Many publishers provide you with newspaper reviews and articles, and these are valuable historical records. Unfortunately, if they are newspaper originals, these will damage adjacent material. Newspapers leave a brown imprint on adjacent material, change colour and become brittle with age. Photocopying these is the best solution. Avoid photocopying onto A3 size paper, as this creates storage problems when related material is generally in A4 size. When photocopying, you may reduce the original, but avoid reducing to microscopic print. Generally, the paper used in photocopy machines is safe to use and will last.
Remember the shiny, plastic variety of thermal copy paper from the 1980s and 1990s? These are rapidly fading away. If the information contained is important enough to keep, these need to be photocopied.
Envelopes can safely hold small items. Plastic sleeves, labelled 'Copy Safe', are inexpensive and come in A4 size. These are safe to use for housing small items, such as small notebook pages, bookmarks, or other small items. Be sure the 'Copy Safe' label appears on the box.
Avoid folding material as this causes wear over time.
A final word
Institutions, like the Centre , use specialist supplies to protect your material and ensure its long-term survival. We purchase acid-free envelopes and boxes, plastic clips, cotton tape and other items from archival suppliers. You may decide to invest in such supplies or to use interim solutions and less expensive alternatives. If you have chosen the latter option, we recommend that you use manila folders, ordinary envelopes, cotton tape, 'Copy Safe' sleeves, and pencils, all of which are readily available.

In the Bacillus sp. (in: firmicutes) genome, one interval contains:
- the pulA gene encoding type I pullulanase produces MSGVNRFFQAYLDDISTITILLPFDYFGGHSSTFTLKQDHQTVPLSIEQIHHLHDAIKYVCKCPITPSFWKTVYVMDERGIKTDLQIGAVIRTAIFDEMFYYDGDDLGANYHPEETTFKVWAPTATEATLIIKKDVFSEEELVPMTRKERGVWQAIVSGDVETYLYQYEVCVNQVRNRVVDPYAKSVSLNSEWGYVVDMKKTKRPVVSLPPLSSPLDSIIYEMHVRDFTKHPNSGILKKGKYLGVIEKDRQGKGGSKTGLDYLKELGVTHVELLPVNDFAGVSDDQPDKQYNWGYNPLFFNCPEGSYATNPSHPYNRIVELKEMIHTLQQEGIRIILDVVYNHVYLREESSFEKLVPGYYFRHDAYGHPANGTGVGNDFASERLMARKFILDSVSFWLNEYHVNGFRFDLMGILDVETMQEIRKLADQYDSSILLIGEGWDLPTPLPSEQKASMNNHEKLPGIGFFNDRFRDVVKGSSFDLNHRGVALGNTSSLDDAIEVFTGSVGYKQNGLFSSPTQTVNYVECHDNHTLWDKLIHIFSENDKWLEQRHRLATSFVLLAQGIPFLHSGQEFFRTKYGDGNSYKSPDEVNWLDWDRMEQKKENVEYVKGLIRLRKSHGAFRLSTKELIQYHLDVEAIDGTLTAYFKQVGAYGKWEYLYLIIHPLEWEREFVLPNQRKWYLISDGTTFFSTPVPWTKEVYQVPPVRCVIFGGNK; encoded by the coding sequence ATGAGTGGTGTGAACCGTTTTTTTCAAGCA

We hope this brief guide has been helpful. We would be pleased to hear from you if you have any questions or wish to enquire about donating your material. You can contact us by email at email@example.com, by post at National Centre for Australian Children's Literature, The Library, University of Canberra ACT 2601 or by phone on (02) 6201 2062.
Dr Belle Alderman AM
National Centre for Australian Children's Literature
This guide is also available in PDF format (71.1KB)
Illustration at top right: Margaret Wild's papers and manuscripts relating to Going Home illustrated by Wayne Harris, Ashton Scholastic, Sydney, 1993
The National Centre for Australian Children's Literature is proudly supported by The Children's Book Council of Australia, ACT Branch and the University of Canberra.